In depression, a shadow self, one that is in you, of you, always around you, convinces you that in this great, wide, terrible, wonderful world, you’re really nothing. There are so many other people, everywhere, who are so much more valuable than you are. And although you know that you have worth in the eyes of the people who love you, you also know that really, you, in your essence, are worthless.

And in your worthlessness, the things that should make you happy — even the fact that they do make you happy — make you suffer because you don’t deserve them. You don’t deserve happiness or success or any of the good things that come your way.

And when your successes bring  you praise or accolades, you feel pride and exhilaration and a crushing conviction that you are a fraud.

And after awhile, when there is nothing on the surface of your life that isn’t shadowed by the ingrown knowledge that you are a worthless, undeserving fraud, you start to feel  despair, or you start to feel nothing, but whatever it is that you feel,  you have little hope that it will ever change.

And for some of us, a lifetime of despair, or a lifetime of nothingness, or a lifetime of vaulting between the two extremes without hope of escape becomes too much. It just becomes too much.

* * *

I’ve dealt with anxiety and depression for as long as I can remember. I am adopted, but the one thing I know about my paternal heritage is that depression and addiction run powerfully through that side of my family of origin. And I can already see signs of depression sprouting in my six-year-old daughter. I’m familiar with what depression can do to a person.

Depression is a lifelong companion. It can be a burden, but it can also be a gift. It forces you to be introspective, which is where creativity often is born. It also inspires you to be kind, because you know how precious and painful life can be.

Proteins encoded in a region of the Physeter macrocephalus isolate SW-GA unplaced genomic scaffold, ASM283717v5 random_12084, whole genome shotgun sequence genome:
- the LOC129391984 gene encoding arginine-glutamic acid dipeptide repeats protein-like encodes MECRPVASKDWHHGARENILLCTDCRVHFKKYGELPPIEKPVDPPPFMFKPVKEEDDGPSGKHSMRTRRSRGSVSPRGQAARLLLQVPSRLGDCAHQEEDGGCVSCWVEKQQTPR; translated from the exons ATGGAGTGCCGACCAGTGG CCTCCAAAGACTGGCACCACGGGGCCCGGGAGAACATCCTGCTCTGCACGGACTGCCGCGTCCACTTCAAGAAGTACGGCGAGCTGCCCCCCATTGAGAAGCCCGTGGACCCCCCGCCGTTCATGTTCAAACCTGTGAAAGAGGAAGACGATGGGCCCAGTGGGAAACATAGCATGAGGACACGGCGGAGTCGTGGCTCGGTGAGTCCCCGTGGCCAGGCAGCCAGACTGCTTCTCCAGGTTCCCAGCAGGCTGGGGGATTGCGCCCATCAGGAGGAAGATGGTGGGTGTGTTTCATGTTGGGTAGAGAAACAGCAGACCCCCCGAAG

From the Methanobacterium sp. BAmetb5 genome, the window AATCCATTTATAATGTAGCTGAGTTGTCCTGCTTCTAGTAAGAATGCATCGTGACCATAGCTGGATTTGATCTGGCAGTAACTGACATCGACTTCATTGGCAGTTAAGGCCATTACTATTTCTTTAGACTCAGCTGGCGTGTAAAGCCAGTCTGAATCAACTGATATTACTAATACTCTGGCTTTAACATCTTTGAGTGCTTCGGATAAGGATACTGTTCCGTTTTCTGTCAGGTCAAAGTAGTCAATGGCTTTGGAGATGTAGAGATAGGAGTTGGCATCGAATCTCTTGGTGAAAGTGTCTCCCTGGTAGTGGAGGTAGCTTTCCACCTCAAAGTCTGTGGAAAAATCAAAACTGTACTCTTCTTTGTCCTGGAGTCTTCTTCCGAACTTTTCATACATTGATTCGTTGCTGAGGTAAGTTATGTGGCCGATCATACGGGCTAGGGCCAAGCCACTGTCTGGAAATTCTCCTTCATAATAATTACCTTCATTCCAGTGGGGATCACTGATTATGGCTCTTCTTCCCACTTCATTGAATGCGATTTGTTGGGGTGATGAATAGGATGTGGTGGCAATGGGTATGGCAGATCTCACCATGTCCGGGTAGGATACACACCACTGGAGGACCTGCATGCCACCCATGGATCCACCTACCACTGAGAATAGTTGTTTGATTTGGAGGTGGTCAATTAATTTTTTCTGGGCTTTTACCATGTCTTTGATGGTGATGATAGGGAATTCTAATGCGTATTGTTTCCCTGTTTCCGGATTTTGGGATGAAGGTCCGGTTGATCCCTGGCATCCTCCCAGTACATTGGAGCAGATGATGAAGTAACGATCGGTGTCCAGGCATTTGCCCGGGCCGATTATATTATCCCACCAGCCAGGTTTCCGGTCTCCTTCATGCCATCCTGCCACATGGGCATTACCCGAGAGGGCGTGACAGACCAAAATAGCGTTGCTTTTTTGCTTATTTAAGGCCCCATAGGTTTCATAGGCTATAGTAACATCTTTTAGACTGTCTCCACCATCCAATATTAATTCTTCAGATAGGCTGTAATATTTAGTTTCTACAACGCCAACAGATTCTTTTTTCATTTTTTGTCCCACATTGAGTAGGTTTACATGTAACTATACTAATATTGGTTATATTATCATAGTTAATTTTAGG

Depression is also treatable. It can kill, but it doesn’t have to. The important thing to remember is that depression  hides, and it hides itself well. It’s a whirlpool under a placid surface. You encounter it often, but you rarely see it.

So be kind. Be tender. Remember that there are people to whom life seems meaningless, but who choose, every single day, to keep living because they know they have to — and because there is still a flicker of hope that lights their darkness. You can’t cure depression in someone else — but you could be the one who helps to keep that flame alive, so that person chooses another day.

Nanu Nanu, Mork.

Nanu Nanu, Mork. You lit up our lives with laughter.

* * *

For a funny and heartbreaking take on depression (because depressed people are actually pretty hilarious), visit Allie Brosh at Hyperbole and a Half and read her comics, Adventures in Depression and Depression, Part Two.

For resources on how to help yourself deal with depression, visit Jenny Lawson, The Bloggess, who is another awesomely funny writer who also suffers from chronic depression.

And, of course, NAMI has an exhaustive list of resources for people with depression and those of us who love people with depression.